You want to start your new life together in the best possible way. For many brides and grooms, this means beginning with a wedding that doesn’t produce a lot of garbage. It’s nice to know you’re preserving the planet for future generations. There are many ways you can have a more earth-friendly wedding.
If the idea of trying to do everything overwhelms you, don’t worry: Every little bit counts, so just do what you can.
Most guests cringe when they see the monogrammed teddy bear, wondering if they will have to display it every time the couple visits. Remember: favors are not mandatory, and not all guests expect them. If you choose to give favors, however, there are green ways to do it.
Instead of handing out disposable favors like plastic water bottles, try giving gifts that will be more meaningful and useful. You can still go a similar route with reusable water bottles or glass jars with customized labels, or you can give edible favors that can be enjoyed immediately. If you have a small number of close friends and family you’d like to treat, give them tickets to a fun activity or event rather than tangible gifts. Many couples are choosing to take favors in an entirely new direction by giving donations to charities in their guests’ names.
(Don’t) Trash the Dress
Peek in any thrift shop or browse eBay, and you will see a rainbow of hideous, discarded bridesmaid’s dresses. When the unflattering bridesmaid’s dress is such a cliché, why are brides still insisting that their friends buy expensive, lime-green taffeta explosions? Honor your bridesmaids by letting them choose their own dress in your wedding color. If the dress looks good on them, they won’t throw it away later. (And they might actually show your wedding pictures to their friends).
If you want your wedding to be light on the landfill, try using non-throwaway décor. Many rental companies specialize in theme-specific decorations like arches, columns, torches, flowering plants, table centerpieces, and even furniture that can be rented for a small fee. When the wedding is over, the décor is packed away and nothing touches a garbage heap. An added bonus is that most companies will also transport and set up their décor items, so it’s less work for you.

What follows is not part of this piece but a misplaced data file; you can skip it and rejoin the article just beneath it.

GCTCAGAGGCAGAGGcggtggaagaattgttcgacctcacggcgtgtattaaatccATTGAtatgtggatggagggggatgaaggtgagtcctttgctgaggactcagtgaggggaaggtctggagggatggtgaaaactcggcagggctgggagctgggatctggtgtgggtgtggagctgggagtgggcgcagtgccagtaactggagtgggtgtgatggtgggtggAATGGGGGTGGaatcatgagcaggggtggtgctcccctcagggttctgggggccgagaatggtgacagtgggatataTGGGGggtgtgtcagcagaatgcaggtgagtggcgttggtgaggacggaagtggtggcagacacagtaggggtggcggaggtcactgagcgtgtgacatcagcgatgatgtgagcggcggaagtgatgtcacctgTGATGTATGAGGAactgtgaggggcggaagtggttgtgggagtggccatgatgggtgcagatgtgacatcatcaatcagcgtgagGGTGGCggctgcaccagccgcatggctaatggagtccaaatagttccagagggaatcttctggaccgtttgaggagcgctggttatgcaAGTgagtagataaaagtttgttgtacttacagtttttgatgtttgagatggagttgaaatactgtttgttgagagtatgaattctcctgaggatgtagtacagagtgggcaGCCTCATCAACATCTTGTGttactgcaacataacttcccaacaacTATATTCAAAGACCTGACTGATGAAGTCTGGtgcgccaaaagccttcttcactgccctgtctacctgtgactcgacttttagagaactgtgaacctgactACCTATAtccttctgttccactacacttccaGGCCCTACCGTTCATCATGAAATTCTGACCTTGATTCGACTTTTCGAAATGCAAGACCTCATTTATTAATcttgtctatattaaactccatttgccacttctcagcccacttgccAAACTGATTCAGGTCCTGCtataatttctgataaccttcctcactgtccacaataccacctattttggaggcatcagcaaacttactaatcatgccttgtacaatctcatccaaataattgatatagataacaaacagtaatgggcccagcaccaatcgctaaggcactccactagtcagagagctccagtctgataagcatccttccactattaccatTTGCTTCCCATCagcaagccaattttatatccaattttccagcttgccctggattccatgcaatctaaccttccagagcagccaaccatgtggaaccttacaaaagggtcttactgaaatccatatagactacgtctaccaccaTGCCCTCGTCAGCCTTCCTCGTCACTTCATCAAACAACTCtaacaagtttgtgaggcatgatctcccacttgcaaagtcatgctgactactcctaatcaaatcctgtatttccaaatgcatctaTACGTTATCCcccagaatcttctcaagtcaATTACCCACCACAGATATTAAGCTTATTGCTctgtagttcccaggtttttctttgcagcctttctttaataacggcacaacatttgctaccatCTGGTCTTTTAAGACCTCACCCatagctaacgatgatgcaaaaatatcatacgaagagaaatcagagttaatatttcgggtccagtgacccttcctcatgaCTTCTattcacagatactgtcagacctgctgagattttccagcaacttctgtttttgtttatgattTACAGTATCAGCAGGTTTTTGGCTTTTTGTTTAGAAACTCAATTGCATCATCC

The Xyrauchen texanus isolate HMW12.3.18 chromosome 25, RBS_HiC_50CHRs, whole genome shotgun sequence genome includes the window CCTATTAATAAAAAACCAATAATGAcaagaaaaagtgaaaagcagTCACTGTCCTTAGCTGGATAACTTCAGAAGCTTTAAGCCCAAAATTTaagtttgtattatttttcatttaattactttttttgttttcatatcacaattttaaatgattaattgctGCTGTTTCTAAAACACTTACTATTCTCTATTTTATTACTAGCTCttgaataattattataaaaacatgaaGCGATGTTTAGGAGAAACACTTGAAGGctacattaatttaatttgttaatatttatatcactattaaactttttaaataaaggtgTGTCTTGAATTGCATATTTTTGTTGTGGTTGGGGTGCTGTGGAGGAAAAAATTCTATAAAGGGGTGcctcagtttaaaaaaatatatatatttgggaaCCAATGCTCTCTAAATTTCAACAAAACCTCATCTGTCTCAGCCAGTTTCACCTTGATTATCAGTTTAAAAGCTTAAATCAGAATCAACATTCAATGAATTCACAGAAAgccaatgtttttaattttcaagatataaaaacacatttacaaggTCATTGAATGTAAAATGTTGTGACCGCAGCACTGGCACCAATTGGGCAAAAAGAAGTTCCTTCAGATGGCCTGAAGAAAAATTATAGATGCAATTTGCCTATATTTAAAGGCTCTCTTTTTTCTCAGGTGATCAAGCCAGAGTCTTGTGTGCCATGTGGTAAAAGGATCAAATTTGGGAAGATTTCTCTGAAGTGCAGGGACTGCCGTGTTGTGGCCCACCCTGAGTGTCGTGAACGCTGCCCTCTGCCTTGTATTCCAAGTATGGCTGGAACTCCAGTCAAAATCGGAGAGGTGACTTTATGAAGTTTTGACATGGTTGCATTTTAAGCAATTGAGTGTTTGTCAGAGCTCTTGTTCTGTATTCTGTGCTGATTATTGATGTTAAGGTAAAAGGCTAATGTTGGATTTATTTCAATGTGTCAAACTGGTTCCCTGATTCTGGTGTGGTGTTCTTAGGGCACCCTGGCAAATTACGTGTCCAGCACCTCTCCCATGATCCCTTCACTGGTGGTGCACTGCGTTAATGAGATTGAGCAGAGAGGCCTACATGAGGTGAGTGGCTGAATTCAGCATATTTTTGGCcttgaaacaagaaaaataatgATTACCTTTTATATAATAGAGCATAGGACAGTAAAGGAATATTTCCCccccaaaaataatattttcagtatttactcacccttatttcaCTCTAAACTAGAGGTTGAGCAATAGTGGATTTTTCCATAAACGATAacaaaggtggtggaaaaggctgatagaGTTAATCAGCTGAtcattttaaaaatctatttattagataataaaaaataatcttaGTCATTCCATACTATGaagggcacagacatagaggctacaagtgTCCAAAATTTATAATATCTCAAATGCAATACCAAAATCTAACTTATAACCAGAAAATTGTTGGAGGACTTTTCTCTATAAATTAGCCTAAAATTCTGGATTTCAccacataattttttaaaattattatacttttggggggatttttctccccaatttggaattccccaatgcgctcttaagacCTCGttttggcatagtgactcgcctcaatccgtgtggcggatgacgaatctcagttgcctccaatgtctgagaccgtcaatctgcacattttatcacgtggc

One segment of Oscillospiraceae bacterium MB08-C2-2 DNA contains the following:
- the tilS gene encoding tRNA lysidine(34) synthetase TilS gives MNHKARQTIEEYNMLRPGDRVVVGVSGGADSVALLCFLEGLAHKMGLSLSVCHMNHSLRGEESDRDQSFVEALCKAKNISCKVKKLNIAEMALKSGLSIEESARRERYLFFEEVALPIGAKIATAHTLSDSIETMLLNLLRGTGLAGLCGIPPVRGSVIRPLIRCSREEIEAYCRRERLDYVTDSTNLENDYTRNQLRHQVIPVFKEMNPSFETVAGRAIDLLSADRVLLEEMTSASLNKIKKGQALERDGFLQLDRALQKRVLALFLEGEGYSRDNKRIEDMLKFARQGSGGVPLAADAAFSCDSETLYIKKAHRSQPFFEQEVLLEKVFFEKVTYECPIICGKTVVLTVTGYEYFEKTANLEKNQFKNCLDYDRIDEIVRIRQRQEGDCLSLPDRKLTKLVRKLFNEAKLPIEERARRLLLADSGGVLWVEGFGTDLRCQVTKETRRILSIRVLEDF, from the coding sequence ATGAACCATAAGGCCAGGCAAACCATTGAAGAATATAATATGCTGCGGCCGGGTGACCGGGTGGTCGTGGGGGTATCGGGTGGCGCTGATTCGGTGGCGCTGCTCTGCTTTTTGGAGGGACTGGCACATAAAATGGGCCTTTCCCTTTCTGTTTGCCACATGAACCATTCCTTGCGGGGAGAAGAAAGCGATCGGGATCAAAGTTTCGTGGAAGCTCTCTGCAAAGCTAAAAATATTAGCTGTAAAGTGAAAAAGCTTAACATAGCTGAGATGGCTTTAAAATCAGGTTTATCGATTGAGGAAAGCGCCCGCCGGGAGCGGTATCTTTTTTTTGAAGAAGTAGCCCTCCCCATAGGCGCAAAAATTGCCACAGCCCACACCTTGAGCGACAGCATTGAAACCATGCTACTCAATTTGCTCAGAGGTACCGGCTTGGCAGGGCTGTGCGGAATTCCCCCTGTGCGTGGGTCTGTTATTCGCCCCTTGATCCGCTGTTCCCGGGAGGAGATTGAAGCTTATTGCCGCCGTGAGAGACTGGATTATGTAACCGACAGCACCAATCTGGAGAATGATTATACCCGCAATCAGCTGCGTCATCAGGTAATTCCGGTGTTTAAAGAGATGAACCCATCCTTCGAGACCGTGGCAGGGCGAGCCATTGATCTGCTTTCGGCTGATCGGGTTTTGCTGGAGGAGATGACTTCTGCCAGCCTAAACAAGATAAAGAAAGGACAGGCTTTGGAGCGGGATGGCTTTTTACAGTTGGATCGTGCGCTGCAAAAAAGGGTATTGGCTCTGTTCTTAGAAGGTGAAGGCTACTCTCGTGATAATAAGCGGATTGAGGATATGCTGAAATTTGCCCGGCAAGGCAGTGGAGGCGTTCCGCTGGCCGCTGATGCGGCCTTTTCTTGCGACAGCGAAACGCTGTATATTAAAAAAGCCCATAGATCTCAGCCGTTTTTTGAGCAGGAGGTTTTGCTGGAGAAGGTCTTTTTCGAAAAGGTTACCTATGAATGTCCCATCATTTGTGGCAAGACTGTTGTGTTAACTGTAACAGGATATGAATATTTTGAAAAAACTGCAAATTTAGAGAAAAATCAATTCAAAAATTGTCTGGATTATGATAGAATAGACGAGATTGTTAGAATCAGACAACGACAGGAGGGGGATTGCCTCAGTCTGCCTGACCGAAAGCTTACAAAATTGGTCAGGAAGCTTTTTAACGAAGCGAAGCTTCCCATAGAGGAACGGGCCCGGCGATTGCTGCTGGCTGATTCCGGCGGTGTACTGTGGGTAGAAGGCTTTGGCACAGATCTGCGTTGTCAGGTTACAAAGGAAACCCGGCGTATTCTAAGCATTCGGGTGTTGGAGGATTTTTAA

Cut flower arrangements are the standard at weddings, but there are more environmentally-friendly alternatives. Although cut flowers are beautiful, many have to be shipped around the world, preserved by toxic pesticides and processed by workers in less-than-ideal conditions. Most florists are happy to provide alternative options if you ask. Consider using live flowering plants and trees; not only can the decorative pots match the theme of your wedding, but you can plant them afterwards in a wedding-garden, or use them to decorate your home. (They’ll last longer than that piece of cake in your freezer). If your budget is tight, you can rent plants from a nursery for a fraction of the cost.
If the idea of cut flowers is still too appealing, ask your florist about local and organic options. These flowers will not require the shipping and heavy processing of out-of-season flowers, and they’ll remind you why you chose to have your wedding where you did.
There’s debate over whether it’s environmentally equivalent to use disposable cutlery, or to use the energy and water to wash real ones. All other factors being equal, however, re-using real cutlery keeps plastic out of the landfill. The same goes for plates, napkins, and linens.
“Good Conscience” Rings
Gold and diamonds are the Hollywood vision of what wedding and engagement rings should be. But the sad reality is that many of the gold and diamonds mined come from third-world countries with few regulations about the environmental and human-life cost to produce them. Because few brides and grooms want their symbol of love to be funding civil wars, many are educating themselves on the source of their ring’s materials. If you want to avoid any question, go for an antique ring, or thoroughly research your ring’s origin before buying. It will be on your finger a long time to come.
In reality, most of your guests don’t know what to give you. No one wants to be the awkward friend giving the couple their sixteenth toaster. If you register ahead of time for gifts you want (like Energy Star rated appliances), there will be less waste; both in your dumpster, and in your friends’ wallets. Registering isn’t rude. Most people are relieved to know their gift will be well-received.
In addition, you can ask for intangible gifts like services, donations to a charity, or contributions to a honeymoon fund. The “gift of a honeymoon” is becoming more popular, and the memories you get from your beach house in the Caribbean will outlast the warrantee on that toaster. Promise.
Lisa is a special needs teacher and a hugger. She always makes time for everyone and lightens up everybody’s lives with her presence. When she is not chasing her students around the yard, she finds time to write about what she truly loves, and you guessed it, its people and relationships.